delivery of instruction for that individual. Examples of learning outcomes include the
abilities to communicate effectively, use quantitative or numerical concepts in real-life
problems, and effectively use interpersonal skills.
Maryland, a state that has one of the highest participation rates in its statewide
assessment system, has recently piloted its alternate assessment. The Independence
Mastery Assessment Program measures outcomes that are life-skills oriented.
Reporting accurate information on students with disabilities ensures that they are
represented in the accountability system. Although there is great variability in both
and local reporting practices, school districts are seeking ways to report the progress
all students in meaningful ways.
The Long Beach, California, Unified School District offers one example of an
approach to the reporting issue. With consultation from staff at NCEO, Long Beach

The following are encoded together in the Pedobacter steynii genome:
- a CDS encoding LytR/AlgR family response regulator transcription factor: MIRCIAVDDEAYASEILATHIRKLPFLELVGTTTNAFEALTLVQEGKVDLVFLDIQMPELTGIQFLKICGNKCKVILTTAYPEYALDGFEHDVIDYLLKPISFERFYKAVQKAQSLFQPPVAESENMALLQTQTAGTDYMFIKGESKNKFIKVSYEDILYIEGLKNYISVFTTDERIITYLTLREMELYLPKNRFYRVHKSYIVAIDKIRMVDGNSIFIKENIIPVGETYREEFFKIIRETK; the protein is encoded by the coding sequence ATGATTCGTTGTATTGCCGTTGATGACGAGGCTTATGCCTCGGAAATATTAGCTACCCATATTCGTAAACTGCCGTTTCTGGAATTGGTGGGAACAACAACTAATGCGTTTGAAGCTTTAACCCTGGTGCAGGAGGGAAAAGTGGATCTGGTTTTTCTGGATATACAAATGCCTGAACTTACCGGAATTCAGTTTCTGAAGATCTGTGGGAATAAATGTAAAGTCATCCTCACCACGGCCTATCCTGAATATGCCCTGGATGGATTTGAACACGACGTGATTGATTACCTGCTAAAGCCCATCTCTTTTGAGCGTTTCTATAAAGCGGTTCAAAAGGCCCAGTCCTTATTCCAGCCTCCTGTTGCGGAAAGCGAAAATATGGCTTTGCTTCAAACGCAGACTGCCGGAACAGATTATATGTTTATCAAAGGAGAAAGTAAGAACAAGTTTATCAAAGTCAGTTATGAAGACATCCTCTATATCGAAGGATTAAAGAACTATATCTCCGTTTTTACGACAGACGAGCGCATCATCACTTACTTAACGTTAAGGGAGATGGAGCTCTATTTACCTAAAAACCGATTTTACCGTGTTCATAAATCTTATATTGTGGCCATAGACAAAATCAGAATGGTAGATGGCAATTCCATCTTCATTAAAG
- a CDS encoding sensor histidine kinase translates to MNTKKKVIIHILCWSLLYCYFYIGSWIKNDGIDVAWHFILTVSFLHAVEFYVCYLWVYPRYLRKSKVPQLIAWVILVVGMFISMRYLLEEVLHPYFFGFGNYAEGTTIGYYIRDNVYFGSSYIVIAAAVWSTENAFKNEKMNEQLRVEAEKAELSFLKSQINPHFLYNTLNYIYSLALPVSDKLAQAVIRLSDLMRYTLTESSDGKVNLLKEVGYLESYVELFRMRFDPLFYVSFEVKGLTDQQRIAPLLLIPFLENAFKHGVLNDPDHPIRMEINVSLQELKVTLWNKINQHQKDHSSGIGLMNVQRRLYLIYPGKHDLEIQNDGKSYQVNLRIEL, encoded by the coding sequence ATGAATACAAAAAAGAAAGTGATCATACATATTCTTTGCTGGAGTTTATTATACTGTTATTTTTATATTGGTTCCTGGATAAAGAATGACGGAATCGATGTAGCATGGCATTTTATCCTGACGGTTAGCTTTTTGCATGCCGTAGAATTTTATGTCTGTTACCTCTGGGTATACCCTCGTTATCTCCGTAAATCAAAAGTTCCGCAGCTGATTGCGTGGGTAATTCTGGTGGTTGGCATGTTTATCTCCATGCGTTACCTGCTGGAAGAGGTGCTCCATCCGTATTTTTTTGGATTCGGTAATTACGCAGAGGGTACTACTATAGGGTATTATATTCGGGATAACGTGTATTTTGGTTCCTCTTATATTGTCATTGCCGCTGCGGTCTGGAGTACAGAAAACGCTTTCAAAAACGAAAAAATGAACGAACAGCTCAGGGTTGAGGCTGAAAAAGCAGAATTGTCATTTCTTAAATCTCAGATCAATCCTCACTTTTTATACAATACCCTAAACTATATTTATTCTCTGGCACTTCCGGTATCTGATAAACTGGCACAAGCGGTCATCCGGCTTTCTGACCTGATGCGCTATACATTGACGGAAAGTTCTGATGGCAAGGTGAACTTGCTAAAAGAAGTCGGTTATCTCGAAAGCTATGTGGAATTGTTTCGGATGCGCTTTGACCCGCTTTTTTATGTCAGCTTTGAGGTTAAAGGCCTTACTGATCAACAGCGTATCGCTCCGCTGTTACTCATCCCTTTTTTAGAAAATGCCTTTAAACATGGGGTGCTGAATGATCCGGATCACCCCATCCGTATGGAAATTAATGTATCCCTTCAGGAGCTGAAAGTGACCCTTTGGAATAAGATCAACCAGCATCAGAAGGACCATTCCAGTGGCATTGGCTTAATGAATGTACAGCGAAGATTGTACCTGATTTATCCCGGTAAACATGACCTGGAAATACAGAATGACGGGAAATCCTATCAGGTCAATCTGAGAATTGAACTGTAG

educators set out to tie large-scale assessments directly to school effectiveness
They also decided to include all of their 5,000 special education students in the
The district generates two separate assessment reports: one for everyone taking
assessment and a separate one for the approximately 300 students with severe
participate in the district's alternate assessment. Schools are held accountable for
both sets of scores.
Information is also kept regarding accommodations used by students.
The 1997 Reauthorization of IDEA stresses the importance of including students
with disabilities in all
educational reform activities. Special education researchers and practitioners are
pioneering efforts to
prepare these students to take part in and succeed in large-scale assessments, thus
ensuring that the
mandate is implemented in the best interests of the students and their families.
For a fuller look at the research discussed in this digest, the reader is referred to
Spring 1998, published by the ERIC/OSEP Special Project.
Council of Chief State School Officers and North Central Regional Educational
1996 state student assessment programs database. Oak Brook, IL: North Central